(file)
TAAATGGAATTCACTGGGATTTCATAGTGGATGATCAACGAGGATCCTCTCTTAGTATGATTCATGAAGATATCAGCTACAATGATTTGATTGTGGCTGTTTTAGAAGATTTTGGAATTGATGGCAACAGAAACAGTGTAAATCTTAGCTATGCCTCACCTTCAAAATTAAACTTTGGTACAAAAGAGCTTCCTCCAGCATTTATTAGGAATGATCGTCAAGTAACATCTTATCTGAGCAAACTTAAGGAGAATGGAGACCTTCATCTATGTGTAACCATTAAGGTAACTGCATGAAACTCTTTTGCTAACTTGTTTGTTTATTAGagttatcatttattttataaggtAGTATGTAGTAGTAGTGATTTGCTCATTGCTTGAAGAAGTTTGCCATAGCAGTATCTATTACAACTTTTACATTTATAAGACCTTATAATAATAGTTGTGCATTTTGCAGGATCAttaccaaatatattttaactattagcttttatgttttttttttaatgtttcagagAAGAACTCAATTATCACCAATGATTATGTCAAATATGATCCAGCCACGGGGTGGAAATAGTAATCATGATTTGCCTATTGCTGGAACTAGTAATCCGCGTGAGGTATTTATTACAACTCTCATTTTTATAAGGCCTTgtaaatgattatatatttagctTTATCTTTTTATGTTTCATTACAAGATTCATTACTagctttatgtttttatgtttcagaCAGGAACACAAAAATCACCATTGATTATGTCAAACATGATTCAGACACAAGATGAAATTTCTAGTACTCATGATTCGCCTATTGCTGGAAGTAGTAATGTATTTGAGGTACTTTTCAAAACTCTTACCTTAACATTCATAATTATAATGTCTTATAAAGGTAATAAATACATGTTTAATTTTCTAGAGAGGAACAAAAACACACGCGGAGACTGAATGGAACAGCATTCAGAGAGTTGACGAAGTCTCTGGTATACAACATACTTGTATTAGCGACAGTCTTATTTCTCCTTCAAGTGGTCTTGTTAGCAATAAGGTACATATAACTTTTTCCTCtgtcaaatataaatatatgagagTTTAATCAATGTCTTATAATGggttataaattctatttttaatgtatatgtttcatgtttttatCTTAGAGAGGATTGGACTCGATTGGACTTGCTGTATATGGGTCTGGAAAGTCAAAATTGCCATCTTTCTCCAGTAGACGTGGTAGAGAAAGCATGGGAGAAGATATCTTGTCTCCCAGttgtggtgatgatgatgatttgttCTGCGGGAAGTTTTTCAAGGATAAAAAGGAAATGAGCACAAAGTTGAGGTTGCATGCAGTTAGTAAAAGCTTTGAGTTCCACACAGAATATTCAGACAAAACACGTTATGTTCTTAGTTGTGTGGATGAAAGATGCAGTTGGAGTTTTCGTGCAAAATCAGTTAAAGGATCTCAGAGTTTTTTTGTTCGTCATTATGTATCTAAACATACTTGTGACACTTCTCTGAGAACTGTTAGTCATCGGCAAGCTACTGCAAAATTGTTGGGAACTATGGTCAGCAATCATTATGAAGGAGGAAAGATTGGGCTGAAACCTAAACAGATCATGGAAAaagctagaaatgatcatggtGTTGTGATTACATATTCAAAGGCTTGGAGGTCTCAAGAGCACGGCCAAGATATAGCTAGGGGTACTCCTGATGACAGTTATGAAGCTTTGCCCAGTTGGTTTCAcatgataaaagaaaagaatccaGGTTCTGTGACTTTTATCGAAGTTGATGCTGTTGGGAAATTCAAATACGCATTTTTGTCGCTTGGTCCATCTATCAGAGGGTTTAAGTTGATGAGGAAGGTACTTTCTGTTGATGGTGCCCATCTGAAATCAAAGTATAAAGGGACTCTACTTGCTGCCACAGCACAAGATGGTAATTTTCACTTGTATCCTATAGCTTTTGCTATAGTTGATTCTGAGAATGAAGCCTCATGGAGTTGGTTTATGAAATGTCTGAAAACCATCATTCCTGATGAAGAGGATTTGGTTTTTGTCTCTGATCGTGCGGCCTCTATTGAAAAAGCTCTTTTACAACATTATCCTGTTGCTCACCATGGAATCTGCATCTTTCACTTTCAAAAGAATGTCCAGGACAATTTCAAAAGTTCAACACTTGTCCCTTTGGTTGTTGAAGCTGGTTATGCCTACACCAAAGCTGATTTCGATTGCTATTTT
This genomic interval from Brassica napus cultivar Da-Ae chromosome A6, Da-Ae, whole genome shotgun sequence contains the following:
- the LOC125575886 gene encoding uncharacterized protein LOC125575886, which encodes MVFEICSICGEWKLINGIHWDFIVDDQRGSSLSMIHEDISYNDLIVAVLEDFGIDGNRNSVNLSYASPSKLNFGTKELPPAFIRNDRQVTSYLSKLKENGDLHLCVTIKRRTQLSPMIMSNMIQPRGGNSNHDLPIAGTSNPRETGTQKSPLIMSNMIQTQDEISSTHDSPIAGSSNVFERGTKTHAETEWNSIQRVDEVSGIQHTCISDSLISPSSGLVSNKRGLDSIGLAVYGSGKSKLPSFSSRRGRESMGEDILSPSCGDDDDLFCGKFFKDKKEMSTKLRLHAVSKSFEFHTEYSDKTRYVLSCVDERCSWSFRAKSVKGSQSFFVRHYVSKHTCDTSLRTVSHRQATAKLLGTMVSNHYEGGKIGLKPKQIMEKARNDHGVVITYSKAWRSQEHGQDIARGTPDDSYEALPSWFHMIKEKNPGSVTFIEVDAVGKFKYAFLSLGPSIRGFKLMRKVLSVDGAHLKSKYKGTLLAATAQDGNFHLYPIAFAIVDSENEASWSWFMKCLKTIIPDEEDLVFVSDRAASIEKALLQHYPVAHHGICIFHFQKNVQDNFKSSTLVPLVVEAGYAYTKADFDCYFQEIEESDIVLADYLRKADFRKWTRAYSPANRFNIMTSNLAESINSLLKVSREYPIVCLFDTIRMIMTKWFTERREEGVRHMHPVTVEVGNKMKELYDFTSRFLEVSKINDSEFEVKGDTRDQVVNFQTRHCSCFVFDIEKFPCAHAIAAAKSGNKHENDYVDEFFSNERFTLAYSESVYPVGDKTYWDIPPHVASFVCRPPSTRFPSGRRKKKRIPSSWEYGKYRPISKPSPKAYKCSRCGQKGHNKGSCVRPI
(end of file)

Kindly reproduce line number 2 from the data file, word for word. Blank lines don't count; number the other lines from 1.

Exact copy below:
This genomic interval from Brassica napus cultivar Da-Ae chromosome A6, Da-Ae, whole genome shotgun sequence contains the following: